Healthcare Execs, Do You Know What’s in Your Chargemaster?


By Pamela J. Gallagher

A hospital’s charge description master (CDM), or chargemaster, is often referred to as the “heart” of the healthcare revenue cycle. It includes codes for every procedure, material used, medication, and service that a healthcare organization provides its patients. It is the structure that drives the hospital, and is the starting point for billing patients and insurers and complying with public reporting.  A typical health care system chargemaster may contain 15,000 to 25,000 entries, according to Becker’s Hospital Review.  

Neglecting your chargemaster can lead to inaccurate billing, regulatory risks, claim issues with payers, and low patient satisfaction scores, all of which affect your healthcare organization’s revenue.  Your hospital can’t afford to overlook this essential piece of its operations.  Ongoing evaluation of your chargemaster with an eye toward increased calls for pricing transparency in the healthcare industry is the key to maintaining a chargemaster that will serve your organization, as well as its payers and patients.

Ongoing maintenance

With so many diverse components in a chargemaster, it can be extremely difficult to set up correctly.  Failing to update any of the components can result in negative outcomes for your healthcare organization.  Often, when hospitals add new items to their chargemaster, they simply copy existing charges. However, this can be problematic because the new charges may not have the same requirements (e.g. CPT codes, modifiers, revenue code, or pricing) as the item being copied. Care should be taken to make sure the new charges are set up correctly. 

Periodically, a hospital’s chargemaster needs updating due to mandated changes and as the needs, including costs, of the organization change. The chargemaster is not something that can be set up once and be done. There has to be regular updating and reviews to ensure compliance.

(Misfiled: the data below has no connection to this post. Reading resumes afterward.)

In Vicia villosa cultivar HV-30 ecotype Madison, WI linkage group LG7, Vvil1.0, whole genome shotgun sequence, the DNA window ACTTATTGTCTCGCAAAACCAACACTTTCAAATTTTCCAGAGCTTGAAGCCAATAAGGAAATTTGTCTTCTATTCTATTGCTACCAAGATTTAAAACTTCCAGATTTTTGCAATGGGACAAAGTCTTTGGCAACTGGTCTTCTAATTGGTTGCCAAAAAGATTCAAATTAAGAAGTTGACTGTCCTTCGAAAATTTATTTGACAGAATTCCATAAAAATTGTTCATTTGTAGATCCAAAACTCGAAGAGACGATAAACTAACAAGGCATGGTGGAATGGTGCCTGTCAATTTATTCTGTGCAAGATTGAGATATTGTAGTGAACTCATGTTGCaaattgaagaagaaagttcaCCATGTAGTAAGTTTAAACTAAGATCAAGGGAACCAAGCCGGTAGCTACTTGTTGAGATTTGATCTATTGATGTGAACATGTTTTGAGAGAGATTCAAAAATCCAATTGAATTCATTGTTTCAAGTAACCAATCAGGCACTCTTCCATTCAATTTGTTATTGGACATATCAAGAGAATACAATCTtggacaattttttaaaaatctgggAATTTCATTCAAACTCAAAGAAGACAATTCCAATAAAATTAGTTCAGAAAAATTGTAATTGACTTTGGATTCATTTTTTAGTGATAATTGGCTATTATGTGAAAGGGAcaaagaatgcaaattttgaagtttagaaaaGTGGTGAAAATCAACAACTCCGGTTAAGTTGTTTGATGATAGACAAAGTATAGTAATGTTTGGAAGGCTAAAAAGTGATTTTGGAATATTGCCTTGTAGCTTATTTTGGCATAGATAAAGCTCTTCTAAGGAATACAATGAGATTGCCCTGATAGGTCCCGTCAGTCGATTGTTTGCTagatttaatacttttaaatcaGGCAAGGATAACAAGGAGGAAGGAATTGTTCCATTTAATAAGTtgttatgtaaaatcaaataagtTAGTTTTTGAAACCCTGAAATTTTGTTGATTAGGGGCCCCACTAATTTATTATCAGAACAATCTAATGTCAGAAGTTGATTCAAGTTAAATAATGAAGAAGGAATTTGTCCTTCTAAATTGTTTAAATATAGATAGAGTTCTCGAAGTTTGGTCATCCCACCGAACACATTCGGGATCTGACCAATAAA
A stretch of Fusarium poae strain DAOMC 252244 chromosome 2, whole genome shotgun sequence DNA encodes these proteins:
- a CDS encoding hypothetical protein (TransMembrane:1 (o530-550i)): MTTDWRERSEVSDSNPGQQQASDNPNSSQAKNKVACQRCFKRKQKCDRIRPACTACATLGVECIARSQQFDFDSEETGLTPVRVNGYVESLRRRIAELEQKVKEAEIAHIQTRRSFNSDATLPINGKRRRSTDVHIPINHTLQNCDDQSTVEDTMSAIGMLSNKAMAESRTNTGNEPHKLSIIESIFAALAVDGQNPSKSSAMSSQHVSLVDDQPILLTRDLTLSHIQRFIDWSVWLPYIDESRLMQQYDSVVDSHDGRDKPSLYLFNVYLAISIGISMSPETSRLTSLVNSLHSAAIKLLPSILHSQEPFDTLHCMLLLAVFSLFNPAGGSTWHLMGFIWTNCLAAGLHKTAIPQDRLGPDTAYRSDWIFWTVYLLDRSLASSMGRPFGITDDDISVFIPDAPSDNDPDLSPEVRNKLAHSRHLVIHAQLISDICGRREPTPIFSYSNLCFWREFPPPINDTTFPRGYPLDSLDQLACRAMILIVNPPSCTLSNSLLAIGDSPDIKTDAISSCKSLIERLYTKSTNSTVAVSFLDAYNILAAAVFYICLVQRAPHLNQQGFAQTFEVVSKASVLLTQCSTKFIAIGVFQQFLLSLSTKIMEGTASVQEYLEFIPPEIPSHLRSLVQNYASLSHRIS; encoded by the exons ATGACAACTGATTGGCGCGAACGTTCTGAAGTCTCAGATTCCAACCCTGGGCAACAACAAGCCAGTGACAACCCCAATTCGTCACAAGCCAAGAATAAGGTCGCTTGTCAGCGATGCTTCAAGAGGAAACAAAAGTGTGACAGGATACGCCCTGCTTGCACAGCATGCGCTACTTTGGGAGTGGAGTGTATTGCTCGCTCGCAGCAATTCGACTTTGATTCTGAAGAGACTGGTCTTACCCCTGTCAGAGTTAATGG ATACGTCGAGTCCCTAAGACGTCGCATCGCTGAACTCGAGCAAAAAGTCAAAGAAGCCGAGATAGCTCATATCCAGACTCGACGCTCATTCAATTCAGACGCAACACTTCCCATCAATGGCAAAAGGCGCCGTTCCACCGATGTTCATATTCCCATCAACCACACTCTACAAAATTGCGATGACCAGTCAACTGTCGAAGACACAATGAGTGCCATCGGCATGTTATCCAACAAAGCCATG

Healthcare finance execs should form a team including internal employees and external experts in coding, for example, to regularly evaluate their chargemaster. Together, the team should assign or replace codes, track rates, maintain communication with clinicians, and train other staff on how to use the chargemaster optimally.  

Moving toward transparency

Patients, as well as state and federal governments, are calling for increased transparency from healthcare providers. These transparency requirements will increase the attention on the chargemaster and should drive reviews by healthcare organizations.

However, since the chargemaster is a listing of charges and not what is paid by insured consumers, these lists are misleading. For example, a recent Health Affairs study showed that the average hospital with over 50 beds had a charge-to-cost ratio of 4.32, meaning that hospitals charged $432 when the service actually cost $100, according to Revcycle.  Furthermore, unless a patient is familiar with the endless abbreviations and acronyms included in a chargemaster, what seems like a “peek behind the curtain” ultimately will be unhelpful for patients who want to compare the cost of care across multiples healthcare organizations.  

Comprehensive reviews and updates and ensuring that pricing is aligned with chargemaster pricing policies will help.  Additionally, gaining access to other organizations’ chargemasters to see how similar hospitals align will help hospitals stay competitive. 

As chargemasters shift from proprietary information to public knowledge, it is more essential than ever for your healthcare organization to prioritize ongoing maintenance and evaluation of its chargemaster.  

Pamela J. Gallagher is a senior healthcare finance executive with 20 years of experience balancing the reality of finance with the delivery of excellent patient care. As a consultant she instills financial discipline, streamlines processes to maximize revenue, and reduces expenses for immediate improvements and long-term results.  She writes on healthcare, finance, and technology at